|Photography by Kimberly Mack|
He grabbed the bottle of red wine and began the trek up the steep stairwell. The occasional bark of a dog and the music echoed through the hills. The music got louder the higher he climbed. He arrived at her front door. It was 35 steps to her door and was surrounded by bright Bougainvillea and a breathtaking view of Hollywood and downtown LA. He had to catch his breath. The stairs were a killer. He knocked. She answered. She was the one playing the jazz. Things were looking up.
“Hello,” she breathed in her soft Veronica Lake voice.
“Hi,” he replied back. She stepped aside and he stepped in. He caught a whiff of her scent as he moved past her and into the livingroom. She smelled of baby powder and lavender. There was a fire going in the fireplace.
He held out the bottle of wine.
“Thank you. Won’t you sit down?” she said with a floating gesture towards the white sofa. He would, and did. “A drink?” she asked.
“Bourbon … on the rocks,” he replied. She glided over the polished hardwood floor to her liquor tray to fix his drink. He drank her in like a man dying from thirst. She was a petite little number, lean with hard angles and cheekbones like Lauren Bacall. Her shoulder length hair was blonde with red highlights when it caught the light. Her eyes were emerald chips, the irises flecked with gold. Her skin was smooth and pale. She was intoxicating.
She sat next to him. He studied her over the rim of his glass as he took a swallow. A bell went off from the kitchen.
“You’re cooking?” he asked. She nodded. He had planned on taking her out.
“Yes. I thought it would be a way to repay you for helping me last night.”
He nodded. He met her the night before at The Formosa in Hollywood. She’d gotten herself into a jam and had too much to drink. He stepped in and helped. She hadn’t any money on her. He paid her tab and gave her a lift home.
“I have the money to repay you now,” she said, pulling a twenty out of her purse. “So silly of me to have grabbed the wrong bag.”
He studied her and waved away the money. “Does that happen to you often?”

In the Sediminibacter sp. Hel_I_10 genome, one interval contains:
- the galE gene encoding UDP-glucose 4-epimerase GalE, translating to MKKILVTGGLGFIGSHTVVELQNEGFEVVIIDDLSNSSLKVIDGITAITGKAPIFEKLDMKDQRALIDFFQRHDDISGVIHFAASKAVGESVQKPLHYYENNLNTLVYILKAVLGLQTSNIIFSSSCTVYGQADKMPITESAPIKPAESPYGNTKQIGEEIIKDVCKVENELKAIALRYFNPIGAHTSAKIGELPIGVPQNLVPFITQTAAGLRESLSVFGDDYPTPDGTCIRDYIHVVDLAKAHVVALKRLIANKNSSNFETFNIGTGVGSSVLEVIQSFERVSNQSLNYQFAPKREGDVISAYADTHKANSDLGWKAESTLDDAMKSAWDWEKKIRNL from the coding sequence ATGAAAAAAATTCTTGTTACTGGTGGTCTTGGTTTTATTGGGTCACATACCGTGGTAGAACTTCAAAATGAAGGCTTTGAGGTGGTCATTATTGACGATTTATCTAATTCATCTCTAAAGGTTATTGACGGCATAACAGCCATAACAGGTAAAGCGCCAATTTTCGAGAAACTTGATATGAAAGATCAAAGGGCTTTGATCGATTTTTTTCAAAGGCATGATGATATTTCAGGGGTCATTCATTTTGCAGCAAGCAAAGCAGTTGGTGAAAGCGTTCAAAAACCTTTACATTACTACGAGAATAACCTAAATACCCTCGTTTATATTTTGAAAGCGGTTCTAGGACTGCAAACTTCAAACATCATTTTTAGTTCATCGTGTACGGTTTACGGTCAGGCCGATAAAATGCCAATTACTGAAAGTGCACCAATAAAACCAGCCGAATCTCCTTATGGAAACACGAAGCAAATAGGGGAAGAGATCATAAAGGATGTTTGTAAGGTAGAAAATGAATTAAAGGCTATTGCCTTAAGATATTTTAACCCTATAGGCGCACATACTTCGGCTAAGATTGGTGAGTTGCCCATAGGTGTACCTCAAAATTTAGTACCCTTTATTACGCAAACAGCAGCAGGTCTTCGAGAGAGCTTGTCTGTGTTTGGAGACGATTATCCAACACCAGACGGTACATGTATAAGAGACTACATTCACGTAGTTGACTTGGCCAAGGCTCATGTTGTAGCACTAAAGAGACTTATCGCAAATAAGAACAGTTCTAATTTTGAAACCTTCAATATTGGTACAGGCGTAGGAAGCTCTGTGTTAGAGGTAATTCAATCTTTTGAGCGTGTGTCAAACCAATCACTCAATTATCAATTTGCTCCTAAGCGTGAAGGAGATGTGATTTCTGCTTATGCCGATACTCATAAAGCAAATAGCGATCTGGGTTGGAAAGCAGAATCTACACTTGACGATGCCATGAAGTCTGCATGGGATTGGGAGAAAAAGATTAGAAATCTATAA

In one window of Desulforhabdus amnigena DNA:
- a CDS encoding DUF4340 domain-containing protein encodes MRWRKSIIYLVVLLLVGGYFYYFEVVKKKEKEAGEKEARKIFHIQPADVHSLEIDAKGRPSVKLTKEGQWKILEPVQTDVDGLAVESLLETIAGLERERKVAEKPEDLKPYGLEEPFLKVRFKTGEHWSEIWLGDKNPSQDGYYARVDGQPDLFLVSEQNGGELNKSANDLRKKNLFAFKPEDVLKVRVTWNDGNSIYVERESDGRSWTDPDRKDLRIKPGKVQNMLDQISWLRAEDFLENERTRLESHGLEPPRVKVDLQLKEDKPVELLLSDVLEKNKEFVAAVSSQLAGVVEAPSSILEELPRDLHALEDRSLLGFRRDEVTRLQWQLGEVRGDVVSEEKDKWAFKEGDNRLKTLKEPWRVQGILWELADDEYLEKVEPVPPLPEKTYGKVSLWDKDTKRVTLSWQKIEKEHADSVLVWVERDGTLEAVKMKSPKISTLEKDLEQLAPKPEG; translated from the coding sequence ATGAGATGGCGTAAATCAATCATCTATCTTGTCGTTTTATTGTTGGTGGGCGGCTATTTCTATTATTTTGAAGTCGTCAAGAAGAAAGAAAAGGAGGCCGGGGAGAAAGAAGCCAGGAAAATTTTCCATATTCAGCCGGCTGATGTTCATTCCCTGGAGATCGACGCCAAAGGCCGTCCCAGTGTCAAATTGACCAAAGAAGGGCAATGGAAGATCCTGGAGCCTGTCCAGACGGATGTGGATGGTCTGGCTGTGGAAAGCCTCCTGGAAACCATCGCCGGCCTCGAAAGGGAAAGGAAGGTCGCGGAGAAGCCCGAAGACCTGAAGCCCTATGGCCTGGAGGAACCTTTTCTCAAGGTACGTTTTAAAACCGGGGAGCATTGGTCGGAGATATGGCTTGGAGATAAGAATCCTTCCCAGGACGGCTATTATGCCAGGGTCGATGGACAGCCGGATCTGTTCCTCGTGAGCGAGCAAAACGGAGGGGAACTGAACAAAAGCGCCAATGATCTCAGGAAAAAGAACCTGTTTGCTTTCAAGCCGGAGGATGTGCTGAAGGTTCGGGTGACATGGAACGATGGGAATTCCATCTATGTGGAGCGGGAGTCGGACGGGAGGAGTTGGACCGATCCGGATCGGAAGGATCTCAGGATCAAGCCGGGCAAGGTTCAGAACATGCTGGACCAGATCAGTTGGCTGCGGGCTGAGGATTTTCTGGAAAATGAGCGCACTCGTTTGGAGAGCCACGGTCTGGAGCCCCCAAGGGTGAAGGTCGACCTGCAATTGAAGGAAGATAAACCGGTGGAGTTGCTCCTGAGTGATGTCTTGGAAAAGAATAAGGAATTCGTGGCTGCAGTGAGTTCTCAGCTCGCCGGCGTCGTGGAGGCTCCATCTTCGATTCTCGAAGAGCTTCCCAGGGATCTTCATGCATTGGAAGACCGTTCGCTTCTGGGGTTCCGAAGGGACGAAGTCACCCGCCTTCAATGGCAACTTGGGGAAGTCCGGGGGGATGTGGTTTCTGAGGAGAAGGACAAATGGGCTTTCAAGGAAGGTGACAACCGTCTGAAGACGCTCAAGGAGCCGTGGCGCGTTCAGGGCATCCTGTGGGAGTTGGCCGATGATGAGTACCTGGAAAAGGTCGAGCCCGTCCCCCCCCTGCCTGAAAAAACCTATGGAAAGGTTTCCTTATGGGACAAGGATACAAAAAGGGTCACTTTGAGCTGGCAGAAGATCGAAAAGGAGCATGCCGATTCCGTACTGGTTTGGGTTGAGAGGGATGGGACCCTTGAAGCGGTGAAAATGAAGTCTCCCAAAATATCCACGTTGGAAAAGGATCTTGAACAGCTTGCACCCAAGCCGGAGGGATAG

She shook her head, her hair falling forward. She brushed it off her forehead with a carefully manicured hand. Her nails were short and painted red. He liked that. He never cared for long fingernails on a woman. They could get a man into trouble.
“No, I don’t do that very often.” She moved suddenly off the sofa and over to the dining table. He watched her intently like a starved man.
“If you’ll open the wine and light the candles,” she whispered. “I’ll bring dinner out.” He nodded and like a man hypnotized, rose. While he opened the wine, he gazed out over the city. The view was impressive, and the lights twinkled like gems in the dark night. The music of Miles Davis filled the room, and he was suddenly struck with a strong feeling of déjà-vu. He had been here before.
He didn’t know what time it was when he woke up. He only knew that she was gone. He reached out across the bed. His hand fell away empty. He lay quietly, listening. There was nothing but silence, and the faintest scent of her perfume. He didn’t like what he was feeling.
He waited around. He took a shower, stalling for time, and thinking she’d show. She didn't. If this was his place he would’ve thought he had dreamed the whole thing. But, that was her rumbled bed he’d crawled out of an hour ago. He felt like a dope; like he’d been dumped.
He walked out the front door into the bright, smoggy sunshine of Los Angeles. He descended the steps he climbed last night.
Images of her floated through his mind as he made his way to his car. He wanted to see her again. She’d gotten in.
He turned, glancing up the street. His car was gone.He reached into his pocket for his keys and swore. His pocket was empty.